Not on top of the world? Tensions behind Mount Everest fight
If you caught our piece about a high altitude scrap on Mount Everest last night, you’ll know that a group of European climbers were lucky to survive recently when a rock-throwing mob of Sherpa guides threatened to kill them.
I have just received a couple of photos from one of the members of the climbing expedition, British photographer and filmmaker Jonathan Griffith and these pictures help paint a picture of what really happened.
The visiting mountaineers – climbing superstars Uli Steck, Simone Moro – along with Mr Griffith, decided their attempt on Everest would be as close to the “pure alpine experience” as possible. In practice that meant foregoing the sort of kit and comforts that most Everest climbers take as standard – like bottled oxygen and Sherpa guides to carry luggage and fix the rope lines.
The trouble started as the men acclimatised on a colossal sheet of vertical ice called the Lhotse face, above Camp 2 on Everest’s western face.
While attempting to skirt around a group of Sherpa guides fixing ropes into the ice for their paying customers, Uli Steck collided with one of them. The Sherpas also claimed that the Europeans kicked ice into the path of other guides who were working down below.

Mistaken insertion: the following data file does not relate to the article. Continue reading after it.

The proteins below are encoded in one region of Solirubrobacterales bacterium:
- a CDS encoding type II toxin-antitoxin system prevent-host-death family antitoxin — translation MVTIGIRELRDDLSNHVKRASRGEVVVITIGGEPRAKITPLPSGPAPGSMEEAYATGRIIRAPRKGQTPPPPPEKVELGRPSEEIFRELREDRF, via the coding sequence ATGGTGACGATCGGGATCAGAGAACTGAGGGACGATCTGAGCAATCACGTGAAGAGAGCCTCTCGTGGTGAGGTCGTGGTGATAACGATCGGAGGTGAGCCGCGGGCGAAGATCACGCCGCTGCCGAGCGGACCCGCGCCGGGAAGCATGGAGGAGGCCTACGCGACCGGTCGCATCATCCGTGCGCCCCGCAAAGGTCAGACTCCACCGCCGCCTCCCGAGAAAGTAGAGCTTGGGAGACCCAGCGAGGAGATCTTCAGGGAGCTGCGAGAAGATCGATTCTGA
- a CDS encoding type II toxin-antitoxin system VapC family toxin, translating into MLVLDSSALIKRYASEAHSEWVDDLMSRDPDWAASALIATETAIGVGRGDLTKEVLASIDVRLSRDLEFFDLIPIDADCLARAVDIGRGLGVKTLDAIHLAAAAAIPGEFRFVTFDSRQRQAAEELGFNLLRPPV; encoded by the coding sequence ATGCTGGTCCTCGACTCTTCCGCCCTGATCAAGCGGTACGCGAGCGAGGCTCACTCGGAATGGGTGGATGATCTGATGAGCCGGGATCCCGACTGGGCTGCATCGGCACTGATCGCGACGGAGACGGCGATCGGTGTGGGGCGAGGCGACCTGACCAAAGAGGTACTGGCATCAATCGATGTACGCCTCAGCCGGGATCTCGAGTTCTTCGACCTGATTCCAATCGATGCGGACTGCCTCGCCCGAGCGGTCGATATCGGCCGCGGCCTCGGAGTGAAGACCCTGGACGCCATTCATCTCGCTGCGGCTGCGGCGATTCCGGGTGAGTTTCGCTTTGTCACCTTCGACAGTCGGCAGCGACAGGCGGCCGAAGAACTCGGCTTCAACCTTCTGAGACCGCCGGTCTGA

In the second photo you can see Uli Steck approaching the Sherpas on the Lhotse face.
When the three Europeans descended to Camp 2, they say 100 to 150 Sherpas were waiting for them. Jonathan Griffith told us, “they hadn’t come to discuss things …they’d come to attack us.” What followed must rank as the highest altitude brawl in human history. Punches and rocks were thrown and the visiting climbers say their lives were threatened. Another group of western climbers intervened and managed to calm the situation down.
In the third photo, taken just after the confrontation you can see the relieved faces of Messrs Griffith, Steck and Moro.
It is not immediately clear what caused this dispute – nothing like it has taken place before we’re told. But it may have something to do with increased competition for a precious resource – space on the mountain. Last year, hundreds of people tried to summit Everest – the vast majority using the same route during the same two month climbing season. It’s possible that the European’s “pure alpine” approach was received less enthusiastically by the guides who try to make a living on this treacherous mountain.